Springfield Scholars Induct 11 Plus Mr. Shelton

The 2015 Springfield Scholars gather around honorary scholar Mr. Terry Shelton in front of his framed tribute. Pictured, from left, are Zuhair Somjee, Ethan Hurst, Ethan Lam, Loyd Templeton, James Blatchford, Philip Wunderlich, Mr. Shelton, Ev Nichol, Sellers Shy, Ty Williams, William Quinlen, and Garrott Braswell.

The 2015 Springfield Scholars gather around honorary scholar Mr. Terry Shelton in front of his framed tribute. Pictured, from left, are Zuhair Somjee, Ethan Hurst, Ethan Lam, Loyd Templeton, James Blatchford, Philip Wunderlich, Mr. Shelton, Ev Nichol, Sellers Shy, Ty Williams, William Quinlen, and Garrott Braswell.

Inspiring testimonials, proud parents, and a surprise tribute marked the 10th annual Springfield Scholars dinner May 7. Each of the inductees – James Blatchford, Garrott Braswell, Ethan Hurst, Ethan Lam, Ev Nichol, William Quinlen, Sellers Shy, Zuhair Somjee, Loyd Templeton, Ty Williams, and Philip Wunderlich – received a commemorative tie, certificate, and pin, as a favorite teacher spoke in his honor.

Named in memory of the first Lower School principal, the late Mr. John Murry Springfield, this is the most esteemed honor society in the Lower School. An eighth grader qualifies for induction if he is in the top 10 percent of his class based on a weighted numerical average. In addition he must have demonstrated character consistent with the high standards of the school’s Honor Code and Community Creed.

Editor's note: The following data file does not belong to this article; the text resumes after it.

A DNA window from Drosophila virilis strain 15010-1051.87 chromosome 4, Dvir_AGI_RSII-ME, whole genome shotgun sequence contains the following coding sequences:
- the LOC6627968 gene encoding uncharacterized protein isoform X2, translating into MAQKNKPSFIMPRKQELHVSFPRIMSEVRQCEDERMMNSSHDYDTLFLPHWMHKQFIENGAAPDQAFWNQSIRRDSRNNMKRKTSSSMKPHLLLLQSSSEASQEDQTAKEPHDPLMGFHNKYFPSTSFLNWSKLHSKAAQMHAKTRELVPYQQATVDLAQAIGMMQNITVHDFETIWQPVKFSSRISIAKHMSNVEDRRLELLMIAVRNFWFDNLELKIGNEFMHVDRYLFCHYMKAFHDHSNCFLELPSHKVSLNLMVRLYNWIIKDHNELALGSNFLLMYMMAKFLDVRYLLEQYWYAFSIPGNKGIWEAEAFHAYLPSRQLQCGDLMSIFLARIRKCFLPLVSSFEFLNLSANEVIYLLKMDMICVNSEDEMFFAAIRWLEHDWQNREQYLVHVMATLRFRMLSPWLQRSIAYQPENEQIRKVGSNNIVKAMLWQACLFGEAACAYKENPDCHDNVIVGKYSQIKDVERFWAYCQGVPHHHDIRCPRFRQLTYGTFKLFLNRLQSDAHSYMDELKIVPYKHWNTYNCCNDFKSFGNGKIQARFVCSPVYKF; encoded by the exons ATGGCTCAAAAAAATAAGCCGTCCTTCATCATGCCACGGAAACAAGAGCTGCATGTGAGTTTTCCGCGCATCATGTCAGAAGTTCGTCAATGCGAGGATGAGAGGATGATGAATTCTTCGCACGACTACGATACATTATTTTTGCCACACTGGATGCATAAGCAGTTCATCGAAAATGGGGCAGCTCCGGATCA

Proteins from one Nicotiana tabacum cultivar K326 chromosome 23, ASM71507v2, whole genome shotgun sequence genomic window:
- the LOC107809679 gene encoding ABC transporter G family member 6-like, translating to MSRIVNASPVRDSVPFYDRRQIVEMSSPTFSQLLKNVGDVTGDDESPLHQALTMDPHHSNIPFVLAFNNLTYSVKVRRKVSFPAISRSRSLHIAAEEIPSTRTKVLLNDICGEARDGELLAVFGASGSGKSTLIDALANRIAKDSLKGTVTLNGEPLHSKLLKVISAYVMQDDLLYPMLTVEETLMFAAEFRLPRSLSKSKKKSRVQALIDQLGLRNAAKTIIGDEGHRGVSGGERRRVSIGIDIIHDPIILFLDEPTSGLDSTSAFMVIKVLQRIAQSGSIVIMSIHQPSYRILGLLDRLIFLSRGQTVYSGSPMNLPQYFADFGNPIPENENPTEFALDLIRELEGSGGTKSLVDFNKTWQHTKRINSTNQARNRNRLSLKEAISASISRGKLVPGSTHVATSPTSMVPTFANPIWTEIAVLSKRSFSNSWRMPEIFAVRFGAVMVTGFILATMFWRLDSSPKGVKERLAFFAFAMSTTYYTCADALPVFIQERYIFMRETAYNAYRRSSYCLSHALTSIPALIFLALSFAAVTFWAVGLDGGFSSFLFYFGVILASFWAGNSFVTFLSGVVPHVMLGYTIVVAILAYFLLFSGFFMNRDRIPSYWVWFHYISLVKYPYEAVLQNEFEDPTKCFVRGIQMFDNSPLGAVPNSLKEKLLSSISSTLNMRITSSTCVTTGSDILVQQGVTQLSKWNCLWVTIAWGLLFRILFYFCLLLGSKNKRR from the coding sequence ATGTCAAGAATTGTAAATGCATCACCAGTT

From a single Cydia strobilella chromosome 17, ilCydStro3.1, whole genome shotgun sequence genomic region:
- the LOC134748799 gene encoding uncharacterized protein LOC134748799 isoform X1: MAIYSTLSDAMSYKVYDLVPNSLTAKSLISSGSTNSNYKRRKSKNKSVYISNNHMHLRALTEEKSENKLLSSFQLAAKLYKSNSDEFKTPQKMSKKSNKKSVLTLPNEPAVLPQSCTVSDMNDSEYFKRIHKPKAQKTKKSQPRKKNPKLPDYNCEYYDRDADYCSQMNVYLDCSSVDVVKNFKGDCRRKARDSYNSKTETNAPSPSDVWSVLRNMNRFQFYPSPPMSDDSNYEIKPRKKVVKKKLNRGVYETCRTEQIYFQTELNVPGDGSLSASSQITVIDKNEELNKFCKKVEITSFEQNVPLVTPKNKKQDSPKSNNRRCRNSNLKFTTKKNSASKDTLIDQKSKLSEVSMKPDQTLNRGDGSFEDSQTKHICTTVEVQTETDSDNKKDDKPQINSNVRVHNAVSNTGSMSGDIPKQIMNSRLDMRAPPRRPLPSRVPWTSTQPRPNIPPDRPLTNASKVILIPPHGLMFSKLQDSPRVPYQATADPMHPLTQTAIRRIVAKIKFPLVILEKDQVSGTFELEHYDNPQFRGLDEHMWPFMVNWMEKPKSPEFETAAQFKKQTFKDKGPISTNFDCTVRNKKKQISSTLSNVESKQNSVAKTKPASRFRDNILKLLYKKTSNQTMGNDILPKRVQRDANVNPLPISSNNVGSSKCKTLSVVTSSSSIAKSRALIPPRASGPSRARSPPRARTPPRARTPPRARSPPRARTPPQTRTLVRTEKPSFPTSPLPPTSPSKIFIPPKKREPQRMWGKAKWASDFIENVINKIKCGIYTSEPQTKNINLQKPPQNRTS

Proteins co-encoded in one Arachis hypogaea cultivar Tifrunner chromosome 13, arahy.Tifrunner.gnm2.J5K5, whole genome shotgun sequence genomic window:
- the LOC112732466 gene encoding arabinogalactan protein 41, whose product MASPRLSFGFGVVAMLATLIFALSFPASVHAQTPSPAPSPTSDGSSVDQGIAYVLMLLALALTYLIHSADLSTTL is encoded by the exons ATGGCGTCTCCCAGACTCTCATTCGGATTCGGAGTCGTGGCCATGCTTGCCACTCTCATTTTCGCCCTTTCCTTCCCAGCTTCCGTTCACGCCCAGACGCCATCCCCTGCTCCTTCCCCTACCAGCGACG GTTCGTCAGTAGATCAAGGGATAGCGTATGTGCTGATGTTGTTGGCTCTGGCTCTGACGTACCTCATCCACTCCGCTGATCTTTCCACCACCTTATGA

Seniors Andrew Elsakr, Sherman Tabor, and Griffin Wilson, Springfield Scholars Class of 2011, offered their perspectives on staying the course through to graduation. Mr. Bruce Ryan ’80, former Lower School instructor in math, who conceived the Springfield Scholar program along with Lower School Principal Clay Smythe ’85, was an honored guest. Mr. Terry Shelton, instructor in English and holder of the A. Robert Boelte, Jr. Chair of Excellence in Teaching, entertained the gathering with stories about Springfield, who was known for excellence and self-discipline in his life, and his unyielding expectation that students would achieve the same.

“After about my third year knowing John, I finally caught on to what we were trying to do here,” Shelton said. “We were trying to turn boys into a bunch of John Springfields.”

Smythe inducted Shelton, who is retiring this month after nearly 38 years at MUS, as an honorary member of the Springfield Scholars. (Shelton’s longtime colleague and co-author of The Owl English Handbook, Mr. Jim Russell, was inducted in 2013.) Smythe also presented the legendary English instructor with a framed tribute that enshrined one of his infamous red pens and some of the student essays Shelton had corrected in a profusion of crimson script.

“Papers covered in red ink is a lot of what we’re about,” Smythe said. “All those corrections, edits, and suggestions for revision represent the countless ways Mr. Shelton has demonstrated his care for his students, spending 45 minutes to an hour grading an eighth-grade essay, shaping the boys, line by line, into writers. It’s what we do here – adults coach, confront, re-direct, and encourage boys; both on the playing fields and in the classroom – and the result is boys discover within themselves what they never thought they could do.

“Real teaching by real teachers, some of whom are going to be unforgettable in the lives of these guys – it’s a distinguishing mark of MUS. We must fight to maintain this core characteristic as the old guard moves on and the next Sheltons and Russells emerge.”

See more photos from the induction ceremony HERE.

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